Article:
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How Did the US Route Become Overbooked?


How Did the US Route Become Overbooked?


Recently, people engaged in the US shipping industry have been asking the same question: How did the route suddenly become overbooked and witness a surge in prices?

Top 20 Imported Goods from Asia to the US (January-April)

Looking at the overall volume, the first four months of this year witnessed a 14% increase compared to the same period last year and a 15% increase compared to 2019. Although the growth rate slowed slightly in April, with a 4% year-on-year increase, it still marked a 16% increase compared to April 2019. Examining specific categories, there was a noticeable year-on-year growth in furniture and home goods. Comparatively, plastic products, electrical appliances, and auto parts saw rapid growth, while rubber products and toys also performed well. Although apparel experienced a slight year-on-year increase, it faced a double-digit decline compared to 2019.

How to Explain the Double-Digit Growth in Total Volume?

1.One plausible explanation: inventory replenishment. Comparing the US retail inventory-to-sales ratio in February this year to the same period in 2019 reveals that the current ratio is lower across both the entire retail industry and specific categories.

2.An "unconventional" factor also supports the current volume: geopolitical instability and uncertainties surrounding the US election have forced customers to increase safety stock and arrange advanced shipments.

Since last year, the industry has broadly accepted that the basic trend for 2024 is still characterized by supply outstripping demand. Judging from the contracted prices on the US route this year, shipping companies have also accepted this assumption.

The capacity analysis agency LINERLYTICA challenged the above assumption with its latest data in the April 29th issue. By the end of June this year, global container capacity is expected to reach 30 million TEU. By the end of May, the capacity rerouted via South Africa is expected to reach 5 million TEU, accounting for nearly 17% of global capacity. With regional tensions worsening and expanding, this proportion is expected to continue rising. Although nominal capacity will increase by 10% this year, the actual capacity on the four most important east-west routes (Asia to Northern Europe, Asia to the Mediterranean, Asia to the US West Coast, Asia to the US East Coast) will only increase by 3% due to rerouting. On the 33 regional routes worldwide, actual capacity decreased by 4% year-on-year.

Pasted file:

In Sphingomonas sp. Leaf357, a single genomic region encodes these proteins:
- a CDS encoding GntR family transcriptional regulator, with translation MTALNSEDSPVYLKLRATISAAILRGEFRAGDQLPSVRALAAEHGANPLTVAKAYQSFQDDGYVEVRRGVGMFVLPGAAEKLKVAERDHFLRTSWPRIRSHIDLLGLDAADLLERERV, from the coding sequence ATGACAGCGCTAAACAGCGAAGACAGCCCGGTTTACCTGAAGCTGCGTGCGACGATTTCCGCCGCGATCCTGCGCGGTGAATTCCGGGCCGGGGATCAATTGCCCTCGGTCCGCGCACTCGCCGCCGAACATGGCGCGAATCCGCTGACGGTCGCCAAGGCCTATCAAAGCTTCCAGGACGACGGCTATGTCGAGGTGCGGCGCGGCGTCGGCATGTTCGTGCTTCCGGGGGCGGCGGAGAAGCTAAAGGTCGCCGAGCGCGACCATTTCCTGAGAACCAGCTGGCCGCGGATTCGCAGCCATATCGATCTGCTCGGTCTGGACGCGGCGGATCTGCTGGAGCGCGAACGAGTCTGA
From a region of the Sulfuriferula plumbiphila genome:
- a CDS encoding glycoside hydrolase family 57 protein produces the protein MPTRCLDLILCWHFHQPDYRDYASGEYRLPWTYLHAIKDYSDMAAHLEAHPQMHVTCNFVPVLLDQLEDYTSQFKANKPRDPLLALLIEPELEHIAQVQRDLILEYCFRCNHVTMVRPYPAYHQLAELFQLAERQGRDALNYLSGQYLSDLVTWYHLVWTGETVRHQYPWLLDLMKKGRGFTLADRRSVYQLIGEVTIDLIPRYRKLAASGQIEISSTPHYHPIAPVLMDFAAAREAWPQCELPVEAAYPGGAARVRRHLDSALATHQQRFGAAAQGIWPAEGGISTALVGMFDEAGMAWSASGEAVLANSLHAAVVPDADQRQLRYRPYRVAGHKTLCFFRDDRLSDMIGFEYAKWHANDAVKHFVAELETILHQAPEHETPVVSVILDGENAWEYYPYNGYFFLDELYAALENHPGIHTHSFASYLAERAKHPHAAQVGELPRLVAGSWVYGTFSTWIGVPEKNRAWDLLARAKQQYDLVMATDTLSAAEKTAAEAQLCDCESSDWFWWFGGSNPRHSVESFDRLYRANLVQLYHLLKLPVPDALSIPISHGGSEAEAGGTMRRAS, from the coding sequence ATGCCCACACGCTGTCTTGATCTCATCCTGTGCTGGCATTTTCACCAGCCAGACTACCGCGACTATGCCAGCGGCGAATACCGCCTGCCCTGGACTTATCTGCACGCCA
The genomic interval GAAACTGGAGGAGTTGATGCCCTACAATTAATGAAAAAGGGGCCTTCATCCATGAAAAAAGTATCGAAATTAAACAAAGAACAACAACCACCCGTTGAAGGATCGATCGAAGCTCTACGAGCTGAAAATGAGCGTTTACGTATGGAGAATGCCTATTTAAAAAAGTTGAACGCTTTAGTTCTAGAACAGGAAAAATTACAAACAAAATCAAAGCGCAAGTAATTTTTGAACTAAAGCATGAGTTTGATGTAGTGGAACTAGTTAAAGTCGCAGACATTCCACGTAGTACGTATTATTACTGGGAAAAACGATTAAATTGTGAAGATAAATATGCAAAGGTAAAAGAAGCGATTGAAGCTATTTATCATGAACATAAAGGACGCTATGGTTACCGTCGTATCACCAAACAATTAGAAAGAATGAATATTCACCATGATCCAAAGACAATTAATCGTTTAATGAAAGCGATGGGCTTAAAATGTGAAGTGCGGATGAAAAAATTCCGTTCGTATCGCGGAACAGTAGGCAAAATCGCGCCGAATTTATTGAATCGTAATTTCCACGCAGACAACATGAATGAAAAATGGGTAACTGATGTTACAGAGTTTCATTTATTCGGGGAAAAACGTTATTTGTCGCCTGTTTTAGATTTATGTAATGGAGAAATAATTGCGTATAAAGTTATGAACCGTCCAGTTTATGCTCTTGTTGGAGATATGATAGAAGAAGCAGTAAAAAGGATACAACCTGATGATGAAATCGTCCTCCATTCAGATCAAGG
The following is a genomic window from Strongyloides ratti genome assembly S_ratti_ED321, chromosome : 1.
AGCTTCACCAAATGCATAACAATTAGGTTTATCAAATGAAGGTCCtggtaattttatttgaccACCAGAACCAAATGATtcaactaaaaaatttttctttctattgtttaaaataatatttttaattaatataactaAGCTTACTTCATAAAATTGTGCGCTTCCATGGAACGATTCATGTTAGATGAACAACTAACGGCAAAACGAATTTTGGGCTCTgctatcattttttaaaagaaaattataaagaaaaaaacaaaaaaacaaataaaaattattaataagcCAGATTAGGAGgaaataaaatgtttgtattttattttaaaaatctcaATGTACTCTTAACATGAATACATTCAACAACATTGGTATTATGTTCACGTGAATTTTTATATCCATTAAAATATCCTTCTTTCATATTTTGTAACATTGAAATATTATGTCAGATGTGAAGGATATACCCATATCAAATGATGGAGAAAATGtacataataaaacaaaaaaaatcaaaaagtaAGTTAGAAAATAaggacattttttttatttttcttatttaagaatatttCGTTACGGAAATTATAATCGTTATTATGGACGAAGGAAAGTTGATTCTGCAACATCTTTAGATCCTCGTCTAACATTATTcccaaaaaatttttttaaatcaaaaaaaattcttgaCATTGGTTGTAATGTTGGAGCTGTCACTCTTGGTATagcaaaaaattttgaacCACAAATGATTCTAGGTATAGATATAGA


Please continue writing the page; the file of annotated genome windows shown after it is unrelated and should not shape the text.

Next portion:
In Summary, why is this round of tight space and price hikes so hard to accept and understand? There are several reasons:

1.Timing: May is traditionally a low season, making this sudden tight space and soaring rates hard to understand.

2.Perception varies: Although traditional bulk cargo dominates US shipment volumes, e-commerce customer groups dominate social media traffic. However, e-commerce volume hasn't shown significant improvement.

3.The most affected by this round of price hikes are e-commerce groups: This year, the contracted prices for traditional FOB direct customers are $100-200 higher than last year but several thousand dollars lower than the current market spot rates (FAK). FOB direct customers with low contracted rates don't feel the pain. However, it's a different story for e-commerce customers.

The most pressing question now is: How long will this round of price hikes last?

This largely depends on the two most important variables supporting rates: supply and demand. Capacity-wise, the scale of rerouting may further expand, counteracting the effect of capacity reduction, which is still strengthening. From a demand perspective, this year's inventory replenishment is just beginning after an abnormal "de-inventory" period. Recently, the National Retail Federation raised its forecast for cargo volume growth in the third quarter of this year, predicting high single-digit year-on-year growth will continue until September.